If I Hire a Lawyer, Do I Have to Go to Court? | Texas Personal Injury Attorney FAQ

appear in texas court

 

Not necessarily. Not all cases are tried before a jury. Whether or not your case settles "out of court" depends on the facts of the case, how serious your injuries are and how fair a settlement you're offered. If there's a lot of discrepancy between the parties' stories, it's more likely you'll have to go to court. Also, if you think your case is worth way more than you're offered by the insurance company, you might end up presenting your case before a jury. 

 

The Difference Between Settling a Case and Going to Trial

The best way to describe the difference between settling a case and going to trial is to use an example. 

Let's say someone named Bill rear-ends you at a stop light at 40 miles per hour. You're left with serious damage to your car, as well as neck and back problems that need lots of medical attention. 

In some cases, Bill will admit the accident was his fault and you will file a claim against him (and his insurance company). The insurance company gives you a fair offer that covers all your injuries and damages, and you accept the offer. That's called a settlement. Both parties came to an agreement without the need for a trial (and in your case, without the need of an attorney). So here, you won't appear in court. 

 

Sometimes You'll Hire an Attorney, But You Won't Go to Court

Then, there's a "middle ground" scenario. Let's say Bill still admits the accident was his fault, but when you go to file a claim the insurance company gives you a really unfair offer - thousands of dollars less than you deserve. What's more, they won't return your calls and seem to be giving you the run around. Unfortunately, this isn't uncommon!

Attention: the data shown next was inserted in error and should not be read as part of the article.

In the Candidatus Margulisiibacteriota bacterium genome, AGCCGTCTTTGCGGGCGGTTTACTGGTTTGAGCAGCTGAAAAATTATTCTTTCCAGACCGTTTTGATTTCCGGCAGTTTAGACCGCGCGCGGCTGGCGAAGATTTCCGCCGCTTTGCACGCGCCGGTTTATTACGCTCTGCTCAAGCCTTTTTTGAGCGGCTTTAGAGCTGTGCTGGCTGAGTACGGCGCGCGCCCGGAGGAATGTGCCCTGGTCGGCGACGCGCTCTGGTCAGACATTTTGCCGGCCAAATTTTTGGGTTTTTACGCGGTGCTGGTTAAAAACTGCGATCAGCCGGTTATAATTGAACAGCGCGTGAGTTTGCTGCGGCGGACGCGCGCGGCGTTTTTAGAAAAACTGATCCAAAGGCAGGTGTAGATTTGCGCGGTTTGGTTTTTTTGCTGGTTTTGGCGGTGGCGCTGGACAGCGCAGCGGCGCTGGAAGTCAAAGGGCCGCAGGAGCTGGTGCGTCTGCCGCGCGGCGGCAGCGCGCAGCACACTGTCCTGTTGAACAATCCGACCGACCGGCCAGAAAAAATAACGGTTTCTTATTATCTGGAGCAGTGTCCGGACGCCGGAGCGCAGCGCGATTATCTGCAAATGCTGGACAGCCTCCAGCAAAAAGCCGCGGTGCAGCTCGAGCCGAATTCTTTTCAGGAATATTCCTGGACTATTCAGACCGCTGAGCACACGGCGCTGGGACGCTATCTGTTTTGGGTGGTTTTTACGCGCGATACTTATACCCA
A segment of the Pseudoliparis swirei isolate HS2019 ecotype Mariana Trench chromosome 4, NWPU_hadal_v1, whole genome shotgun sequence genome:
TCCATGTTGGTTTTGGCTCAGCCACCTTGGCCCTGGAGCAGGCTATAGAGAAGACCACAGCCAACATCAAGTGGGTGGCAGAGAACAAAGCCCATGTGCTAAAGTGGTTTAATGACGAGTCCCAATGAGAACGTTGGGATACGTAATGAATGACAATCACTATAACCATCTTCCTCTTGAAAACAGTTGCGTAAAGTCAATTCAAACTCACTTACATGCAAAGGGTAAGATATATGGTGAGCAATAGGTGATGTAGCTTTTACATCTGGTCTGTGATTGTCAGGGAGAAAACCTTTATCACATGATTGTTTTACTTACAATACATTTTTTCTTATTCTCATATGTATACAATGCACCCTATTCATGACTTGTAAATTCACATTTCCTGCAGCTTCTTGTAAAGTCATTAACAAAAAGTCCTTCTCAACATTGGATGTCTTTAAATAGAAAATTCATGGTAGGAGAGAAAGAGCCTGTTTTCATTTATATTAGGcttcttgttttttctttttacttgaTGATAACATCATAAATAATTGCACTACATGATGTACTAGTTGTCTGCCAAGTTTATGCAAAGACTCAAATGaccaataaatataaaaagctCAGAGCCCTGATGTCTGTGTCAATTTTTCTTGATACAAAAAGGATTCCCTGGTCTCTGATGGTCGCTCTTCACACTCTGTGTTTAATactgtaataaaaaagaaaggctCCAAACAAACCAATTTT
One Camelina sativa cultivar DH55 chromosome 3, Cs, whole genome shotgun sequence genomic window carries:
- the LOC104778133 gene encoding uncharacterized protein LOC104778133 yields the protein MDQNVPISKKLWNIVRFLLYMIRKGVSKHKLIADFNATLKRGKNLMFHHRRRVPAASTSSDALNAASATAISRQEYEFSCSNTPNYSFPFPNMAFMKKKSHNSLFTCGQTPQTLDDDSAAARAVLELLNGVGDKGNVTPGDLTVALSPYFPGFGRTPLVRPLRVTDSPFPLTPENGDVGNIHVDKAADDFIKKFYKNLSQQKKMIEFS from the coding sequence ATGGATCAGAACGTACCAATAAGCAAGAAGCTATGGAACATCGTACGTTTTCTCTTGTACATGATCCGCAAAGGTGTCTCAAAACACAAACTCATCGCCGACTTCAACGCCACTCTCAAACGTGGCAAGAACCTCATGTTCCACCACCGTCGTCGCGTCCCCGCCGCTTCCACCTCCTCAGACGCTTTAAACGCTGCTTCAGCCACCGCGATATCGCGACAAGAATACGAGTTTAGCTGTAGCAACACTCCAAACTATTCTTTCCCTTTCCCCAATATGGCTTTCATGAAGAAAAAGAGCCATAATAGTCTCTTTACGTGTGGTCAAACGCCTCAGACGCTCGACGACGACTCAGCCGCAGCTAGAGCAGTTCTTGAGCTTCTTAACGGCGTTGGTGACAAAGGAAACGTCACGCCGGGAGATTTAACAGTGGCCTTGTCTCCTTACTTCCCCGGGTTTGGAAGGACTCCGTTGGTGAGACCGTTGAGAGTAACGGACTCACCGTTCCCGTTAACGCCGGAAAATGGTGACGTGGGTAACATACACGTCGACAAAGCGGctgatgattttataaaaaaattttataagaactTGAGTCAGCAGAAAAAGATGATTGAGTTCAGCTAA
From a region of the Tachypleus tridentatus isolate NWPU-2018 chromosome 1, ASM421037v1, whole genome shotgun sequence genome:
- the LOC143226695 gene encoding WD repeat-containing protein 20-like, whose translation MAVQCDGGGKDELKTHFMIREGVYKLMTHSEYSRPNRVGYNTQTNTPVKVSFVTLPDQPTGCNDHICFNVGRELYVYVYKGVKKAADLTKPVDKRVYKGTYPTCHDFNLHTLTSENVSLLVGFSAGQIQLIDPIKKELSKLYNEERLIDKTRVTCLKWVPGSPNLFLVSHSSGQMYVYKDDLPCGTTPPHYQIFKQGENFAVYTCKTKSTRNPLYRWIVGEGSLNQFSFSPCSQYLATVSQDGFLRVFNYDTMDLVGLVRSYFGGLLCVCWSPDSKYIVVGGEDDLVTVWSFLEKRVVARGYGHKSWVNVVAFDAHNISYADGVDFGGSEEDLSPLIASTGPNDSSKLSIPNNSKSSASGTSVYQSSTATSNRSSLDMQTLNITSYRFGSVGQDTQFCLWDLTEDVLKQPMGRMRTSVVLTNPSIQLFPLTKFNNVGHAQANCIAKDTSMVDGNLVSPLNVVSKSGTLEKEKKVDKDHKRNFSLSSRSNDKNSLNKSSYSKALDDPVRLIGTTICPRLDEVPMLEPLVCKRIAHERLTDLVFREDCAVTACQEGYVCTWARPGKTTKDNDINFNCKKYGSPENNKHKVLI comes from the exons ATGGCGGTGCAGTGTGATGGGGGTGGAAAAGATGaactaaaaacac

In this instance, many people turn to a personal injury attorney for help. A lawyer can use their skill and expertise to negotiate with the insurance adjuster for a fair offer. Sometimes simply having a lawyer on your side will deter the adjuster from giving you a low offer - they know they won't get away with it. 

So in this scenario, let's say your lawyer negotiates on your behalf for a new offer. You agree to the terms and end up with the money you need to recover your damages. This, too, is a form of settling a case. It doesn't go to trial and you don't appear in court, even though you have a lawyer.

 

When a Case Goes to Trial

The final scenario goes something like this: Bill rear ends you and his insurance company gives you an unfair offer. You attempt to negotiate on your own, but fail. You hire a lawyer. The lawyer attempts to negotiate with the insurance adjuster, but the adjuster won't budge. You and your lawyer have two options: accept the low offer or take the case to trial. 

When a case goes to trial, yes, you will appear in court. The lawyer will do the work, all the client has to do is tell their story. We work with our clients to make sure they are at ease with the process and understand each step of the way. Ultimately, a jury decides the main issues of who is responsible and how much should be awarded to compensate you for your injuries. 

The decision to go to court is up to you. You are the only one who has the ability to accept or reject an offer - your lawyer cannot make that choice for you. If you choose to go to court, both sides (your attorney and the insurer) will present their cases and the jury will make the final decision. 

For more information, read Should I Settle or File a Lawsuit?

Mark A. Anderson
Board Certified Personal Injury Lawyer in Fort Worth, Texas